The results of this study, ranked in descending order from “most attractive” to “most repulsive”, are shown below. The attraction-to-repulsion rating scores (A/P Score) of the ten men were averaged together to obtain a mean value for the perceived level of either attraction or repulsion mediated by the visual sensory effect of these eight photos. The photo shown first was voted the most visually attractive and the last photo shown at the bottom of the list was voted most visually repulsive:
 Gottman, John. (1994). Why Marriages Succeed or Fail – and How You Can Make Yours Last. New York: Fireside.
 Berscheid, E. & Walster, E.H. (1969). Interpersonal Attraction. New York: Addison-Wesley Publishing Company, Inc.
 Small, Meredith F. (1995). What’s Love Got to Do with It? – the Evolution of Human Mating. New York: Anchor Books.
 Anderson, J. L. (1988). “Breasts, hips and buttocks revisited.” Ethol. and Sociobio. 9: 319-24.
 Symons, D. (1989). “Psychology of human mate preferences.” Behavioral and Brain Scineces, 12, 34-35.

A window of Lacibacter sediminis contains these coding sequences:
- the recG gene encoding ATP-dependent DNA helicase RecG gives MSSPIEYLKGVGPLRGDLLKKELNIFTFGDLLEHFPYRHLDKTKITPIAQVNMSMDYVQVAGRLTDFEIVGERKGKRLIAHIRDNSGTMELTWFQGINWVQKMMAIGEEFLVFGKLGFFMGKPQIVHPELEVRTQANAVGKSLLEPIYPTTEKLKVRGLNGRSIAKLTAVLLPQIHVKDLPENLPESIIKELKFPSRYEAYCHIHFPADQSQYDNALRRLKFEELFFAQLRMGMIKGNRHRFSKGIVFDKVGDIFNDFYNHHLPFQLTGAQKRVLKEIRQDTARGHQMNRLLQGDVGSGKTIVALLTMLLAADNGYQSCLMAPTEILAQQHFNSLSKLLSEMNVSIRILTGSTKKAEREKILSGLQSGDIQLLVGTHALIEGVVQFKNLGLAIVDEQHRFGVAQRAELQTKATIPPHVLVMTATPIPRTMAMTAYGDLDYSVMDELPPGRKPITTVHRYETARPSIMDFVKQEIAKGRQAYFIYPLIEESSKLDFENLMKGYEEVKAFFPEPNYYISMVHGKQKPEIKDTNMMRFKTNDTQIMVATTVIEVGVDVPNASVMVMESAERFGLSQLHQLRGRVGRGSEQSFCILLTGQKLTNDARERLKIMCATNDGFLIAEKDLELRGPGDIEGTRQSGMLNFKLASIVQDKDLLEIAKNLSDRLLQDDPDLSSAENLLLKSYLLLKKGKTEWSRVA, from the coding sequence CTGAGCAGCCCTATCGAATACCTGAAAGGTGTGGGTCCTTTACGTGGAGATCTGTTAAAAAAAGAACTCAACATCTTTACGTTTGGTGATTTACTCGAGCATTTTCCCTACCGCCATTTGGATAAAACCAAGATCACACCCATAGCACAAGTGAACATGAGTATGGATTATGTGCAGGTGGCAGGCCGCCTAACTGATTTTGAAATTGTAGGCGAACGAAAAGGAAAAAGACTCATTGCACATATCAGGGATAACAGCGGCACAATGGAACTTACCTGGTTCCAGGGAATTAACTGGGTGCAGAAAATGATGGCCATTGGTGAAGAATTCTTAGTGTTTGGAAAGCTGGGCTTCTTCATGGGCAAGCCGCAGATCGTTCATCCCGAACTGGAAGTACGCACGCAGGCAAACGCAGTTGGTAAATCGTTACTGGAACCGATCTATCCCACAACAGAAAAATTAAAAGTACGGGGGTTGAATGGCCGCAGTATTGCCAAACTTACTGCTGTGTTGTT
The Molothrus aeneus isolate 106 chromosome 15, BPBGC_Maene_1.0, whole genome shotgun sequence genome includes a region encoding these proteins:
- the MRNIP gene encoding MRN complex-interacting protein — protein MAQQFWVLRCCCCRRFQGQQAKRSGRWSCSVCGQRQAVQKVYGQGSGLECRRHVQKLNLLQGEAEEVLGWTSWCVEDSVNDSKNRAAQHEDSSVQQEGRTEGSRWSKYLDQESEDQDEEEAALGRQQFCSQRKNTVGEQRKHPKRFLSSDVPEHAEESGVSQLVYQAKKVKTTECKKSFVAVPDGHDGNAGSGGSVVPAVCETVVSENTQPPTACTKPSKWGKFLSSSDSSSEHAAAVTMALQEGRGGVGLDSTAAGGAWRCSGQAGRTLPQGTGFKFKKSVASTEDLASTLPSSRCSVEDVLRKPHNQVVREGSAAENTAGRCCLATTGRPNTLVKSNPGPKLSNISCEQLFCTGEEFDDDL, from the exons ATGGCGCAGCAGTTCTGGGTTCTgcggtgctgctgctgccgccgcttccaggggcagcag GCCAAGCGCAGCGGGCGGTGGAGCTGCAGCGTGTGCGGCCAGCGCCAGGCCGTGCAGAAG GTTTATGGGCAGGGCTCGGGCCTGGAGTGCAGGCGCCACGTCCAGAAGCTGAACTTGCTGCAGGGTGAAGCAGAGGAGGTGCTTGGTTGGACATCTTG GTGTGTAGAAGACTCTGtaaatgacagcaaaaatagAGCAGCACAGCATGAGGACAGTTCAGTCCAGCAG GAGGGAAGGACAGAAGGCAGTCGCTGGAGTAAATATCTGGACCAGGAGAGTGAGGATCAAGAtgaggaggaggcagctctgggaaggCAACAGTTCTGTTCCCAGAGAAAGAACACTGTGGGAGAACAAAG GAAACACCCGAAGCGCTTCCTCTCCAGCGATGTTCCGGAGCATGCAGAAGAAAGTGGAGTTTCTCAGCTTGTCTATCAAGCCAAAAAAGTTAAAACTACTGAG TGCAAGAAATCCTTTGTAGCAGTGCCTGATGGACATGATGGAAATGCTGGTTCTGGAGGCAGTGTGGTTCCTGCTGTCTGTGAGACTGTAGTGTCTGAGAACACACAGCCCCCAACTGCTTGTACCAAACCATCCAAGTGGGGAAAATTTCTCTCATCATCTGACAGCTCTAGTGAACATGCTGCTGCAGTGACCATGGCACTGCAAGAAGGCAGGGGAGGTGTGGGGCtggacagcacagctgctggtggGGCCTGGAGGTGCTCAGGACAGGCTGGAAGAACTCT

Buss, D.M. (1994). The Evolution of Desire – Strategies of Human Mating. New York Basic Books.
 Morris, D. (1977). The Human Sexes – A Natural History of Man and Women. New York: St. Martin’s Press.
 Ford, C.S. & Beach, F.A. (1951). Patterns of Sexual Behavior. New York: Harper & Row.
 Rhodes, R. & Zebrowitz, L.A. (2002). Facial Attractiveness - Evolutionary, Cognitive, and Social Perspectives. London: Ablex.
 Malinowski, B. (1929). The Sexual Life of the Savages in North-Western Melanesia. London: Routledge.
 Allan, N. & Fishel, D. (1979). Singles Bars. In N. Allan (Ed.), Urban life styles (pp. 128-79). Dubuque, IA: William C. Brown.
 Etcoff, N. (1999). Survival of the Prettiest – the Science of Beauty. New York: Anchor Books.
 Moller, A.P. (1992). "Tail Length and Symmetry: Female Swallow Preference for Symmetrical Male Sexual Ornaments.” Nature, 357, 238-39.